SUMMER PET CARE TIPS
Heat Stress -- Hot summers in Davis and other hot places
Any pet can suffer heat stress, dogs, cats, birds, horses, rabbits, etc. but some animals are more
prone or susceptible:
- very young or very old animals
- short-nosed breeds of cats and dogs
- overweight animals
- pets with cardiovascular or respiratory problems
- heavy coated breeds
- animals with a history of heat stress
- so-called arctic breeds of dogs
- Rabbits cannot tolerate temperatures above 85-90 degrees very well
Prevent Heat Stress
- Provide plenty of clean, fresh water at all times, change water daily
- provide adequate shade and/or shelter from the sun and, if pets are kept in a kennel, adequate air
- avoid exercise during hot weather
- hot pavement can mean hot or burned paws, avoid walking your dog on hot pavement or roads
- baby pools filled with cool water can be fun and cooling for most dogs (use the hard plastic pool)
- fill a gallon milk container with water, freeze, place it in cage or in a cool spot in the yard so rabbit,
cat or dog can lay next to it and get cool
NEVER leave pets in a parked vehicle!!!!
Signs of Heat Stress
Signs of heat stress include profuse panting, salivation, staring and unresponsive, anxious expression,
warm dry skin, high fever, high heart rate, muscle weakness, unable to move, collapse.
Heat stress can be fatal! Decrease your pets body temperature with cool (not cold) water sprayed on
their body (if you want to use a bathtub, please do not drown your pet by leaving the water running
and leave your pet in the tub), ice packs applied to the head, neck and least haired part of the
abdomen may help. Call your veterinarian and get your pet help!!
Bites and Stings
Pets can be curious, especially if it makes noise and flies. Bites and stings from most flying insects
can cause swelling or soreness. Call your veterinarian for advice because some can cause allergic
reactions which need to be treated. All spider bites are toxic but most will only cause local swelling
and tissue reaction. The black widow can be deadly to any pet less than 50 pounds and make larger
pets very sick (some larger ones die too). If you suspect a black widow bite , get help immediately.
Fleas and Ticks next time...
When planning to take a vacation don't forget your animal companions. Plan for them too. You may
choose to leave them behind or take them with you. Where you are going, the activities you plan , the
length of stay, how you are traveling and your pet's personality must all be considered.
Leaving Your Pet Behind
- Ask friends and your veterinarian for recommendations about kennels and pet sitters in your area.
- If boarding, visit the facility to meet the caretakers and check out the cleanliness and safety of the
- Ask about pick up times (late evenings? Sundays? )
Using a Pet Sitter
- If getting a sitter, meet with the sitter in your home to make sure your pets will like this person and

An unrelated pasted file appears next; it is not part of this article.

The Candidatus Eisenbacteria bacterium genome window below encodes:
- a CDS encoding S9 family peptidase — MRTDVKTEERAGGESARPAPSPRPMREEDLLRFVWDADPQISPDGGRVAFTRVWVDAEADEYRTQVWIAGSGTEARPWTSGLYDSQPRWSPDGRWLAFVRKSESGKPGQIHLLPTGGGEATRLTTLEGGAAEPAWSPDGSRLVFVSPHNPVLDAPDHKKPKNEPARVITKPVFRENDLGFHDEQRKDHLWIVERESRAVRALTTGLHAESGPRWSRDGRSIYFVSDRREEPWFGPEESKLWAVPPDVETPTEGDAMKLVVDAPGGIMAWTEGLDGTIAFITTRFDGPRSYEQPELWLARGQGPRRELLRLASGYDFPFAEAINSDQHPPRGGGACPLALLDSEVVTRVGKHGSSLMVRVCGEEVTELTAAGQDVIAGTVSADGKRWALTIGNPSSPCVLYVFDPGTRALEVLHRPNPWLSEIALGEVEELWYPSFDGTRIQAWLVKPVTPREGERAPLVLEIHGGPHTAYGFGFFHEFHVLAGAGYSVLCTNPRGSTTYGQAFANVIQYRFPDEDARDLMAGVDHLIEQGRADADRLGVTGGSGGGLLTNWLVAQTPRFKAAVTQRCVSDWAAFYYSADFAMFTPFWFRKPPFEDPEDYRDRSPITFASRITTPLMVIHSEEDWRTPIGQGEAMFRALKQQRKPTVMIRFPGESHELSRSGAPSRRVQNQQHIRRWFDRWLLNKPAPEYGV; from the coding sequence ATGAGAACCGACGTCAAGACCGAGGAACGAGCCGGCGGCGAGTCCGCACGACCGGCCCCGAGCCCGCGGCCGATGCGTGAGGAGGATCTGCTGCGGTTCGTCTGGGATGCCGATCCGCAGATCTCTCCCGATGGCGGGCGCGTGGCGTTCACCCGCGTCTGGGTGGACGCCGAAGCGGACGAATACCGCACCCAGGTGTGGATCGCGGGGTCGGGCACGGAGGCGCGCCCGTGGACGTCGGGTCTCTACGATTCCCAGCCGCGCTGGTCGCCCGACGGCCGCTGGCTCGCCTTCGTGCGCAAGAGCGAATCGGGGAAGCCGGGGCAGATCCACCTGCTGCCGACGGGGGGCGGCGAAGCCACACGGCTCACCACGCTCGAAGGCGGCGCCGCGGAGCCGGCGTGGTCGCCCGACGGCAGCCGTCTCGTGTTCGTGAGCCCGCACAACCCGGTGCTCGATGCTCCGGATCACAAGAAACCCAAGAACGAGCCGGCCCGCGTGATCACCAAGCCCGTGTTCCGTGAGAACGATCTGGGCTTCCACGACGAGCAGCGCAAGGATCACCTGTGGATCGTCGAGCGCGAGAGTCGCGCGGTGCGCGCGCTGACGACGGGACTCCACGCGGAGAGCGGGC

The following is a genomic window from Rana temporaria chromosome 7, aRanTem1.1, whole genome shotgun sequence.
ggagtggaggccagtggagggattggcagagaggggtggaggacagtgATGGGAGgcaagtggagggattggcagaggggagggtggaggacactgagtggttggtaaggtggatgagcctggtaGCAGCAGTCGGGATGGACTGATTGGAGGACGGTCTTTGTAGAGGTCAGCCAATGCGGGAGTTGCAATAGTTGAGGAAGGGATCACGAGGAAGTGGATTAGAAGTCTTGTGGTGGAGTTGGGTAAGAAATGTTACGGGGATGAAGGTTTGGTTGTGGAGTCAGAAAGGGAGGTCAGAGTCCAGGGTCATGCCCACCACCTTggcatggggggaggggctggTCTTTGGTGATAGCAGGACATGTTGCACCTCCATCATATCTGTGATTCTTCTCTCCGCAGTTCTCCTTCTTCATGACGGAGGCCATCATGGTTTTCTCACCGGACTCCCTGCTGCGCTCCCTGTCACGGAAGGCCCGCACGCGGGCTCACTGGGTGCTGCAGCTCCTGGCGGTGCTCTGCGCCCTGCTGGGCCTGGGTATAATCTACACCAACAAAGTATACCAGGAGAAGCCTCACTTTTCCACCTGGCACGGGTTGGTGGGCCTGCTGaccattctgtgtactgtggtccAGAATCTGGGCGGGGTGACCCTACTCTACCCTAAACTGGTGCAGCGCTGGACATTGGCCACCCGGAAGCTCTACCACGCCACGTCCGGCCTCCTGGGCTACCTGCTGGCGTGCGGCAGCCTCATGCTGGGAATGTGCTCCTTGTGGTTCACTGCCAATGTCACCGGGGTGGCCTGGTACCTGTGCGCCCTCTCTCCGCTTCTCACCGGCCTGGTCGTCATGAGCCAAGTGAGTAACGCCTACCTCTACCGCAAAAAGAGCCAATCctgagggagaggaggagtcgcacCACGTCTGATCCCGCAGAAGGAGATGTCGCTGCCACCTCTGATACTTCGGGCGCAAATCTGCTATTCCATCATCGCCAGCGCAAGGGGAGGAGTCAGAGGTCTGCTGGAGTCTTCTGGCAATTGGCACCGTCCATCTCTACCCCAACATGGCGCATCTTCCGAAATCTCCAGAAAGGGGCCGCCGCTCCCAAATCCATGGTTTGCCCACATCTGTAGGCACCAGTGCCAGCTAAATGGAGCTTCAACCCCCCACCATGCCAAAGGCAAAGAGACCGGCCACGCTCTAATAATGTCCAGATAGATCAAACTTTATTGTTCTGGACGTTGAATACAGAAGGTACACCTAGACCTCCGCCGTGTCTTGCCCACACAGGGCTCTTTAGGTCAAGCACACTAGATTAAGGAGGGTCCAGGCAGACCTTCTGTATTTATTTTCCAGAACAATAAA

that you do too.
- Make arrangements early so you can be sure you get your first choice
- Make sure that all pets are current on vaccinations and that certificates are available especially for
rabies (in case your pet is bitten by a strange animal or bites someone)
- If your pets are on medication, make sure that all instructions are clear and that there is ample supply
of the medication to last the vacation
- Leave instructions on feeding, play time and any unique behaviors that your pet may have so no one
is worried about something that is normal
- Have identification on your dog or cat
- Leave information on your veterinarian, name , phone number, address and leave a back-up choice
in case of an emergency
- Leave the names of friends and neighbors who know your pet and could help out if necessary
- Leave your whereabouts and how to reach you
- Call ahead and make sure that all the places you will be staying will accept and welcome your pet
(many hotels, motels, bed-and-breakfast inns, parks and homes do), be specific about what kind of
pet, how big, and behavior (excellent I am sure)
- Vaccinations should be current (Rabies laws vary by state), and a health certificate may be required.
Take along a summarized medical record (health problems, surgeries, medications, vaccinations, etc)
- Take your pets usual food and a few days supply of your water, medications, food and water
dishes/bowls, bedding and toys
- Have identification on your pet at all times with a phone number with area code. Keep pets on
leashes or in a kennel/crate. Keep a good photo of your pet with you just in case they get lost.
- Do not let pets hang their heads out the window or ride in the back of the truck unsecured.
- Do not let your pets "graze" on any plants along the trip/trail some may be toxic or have been sprayed
with toxins (even dogs like to eat greens)
- Check with local veterinarians about local hazards (salmon poisoning, poisonous toads, Lyme's
disease, rattlesnakes, etc.)
- Some animals really like their routine, try to do something just like at home at least once a day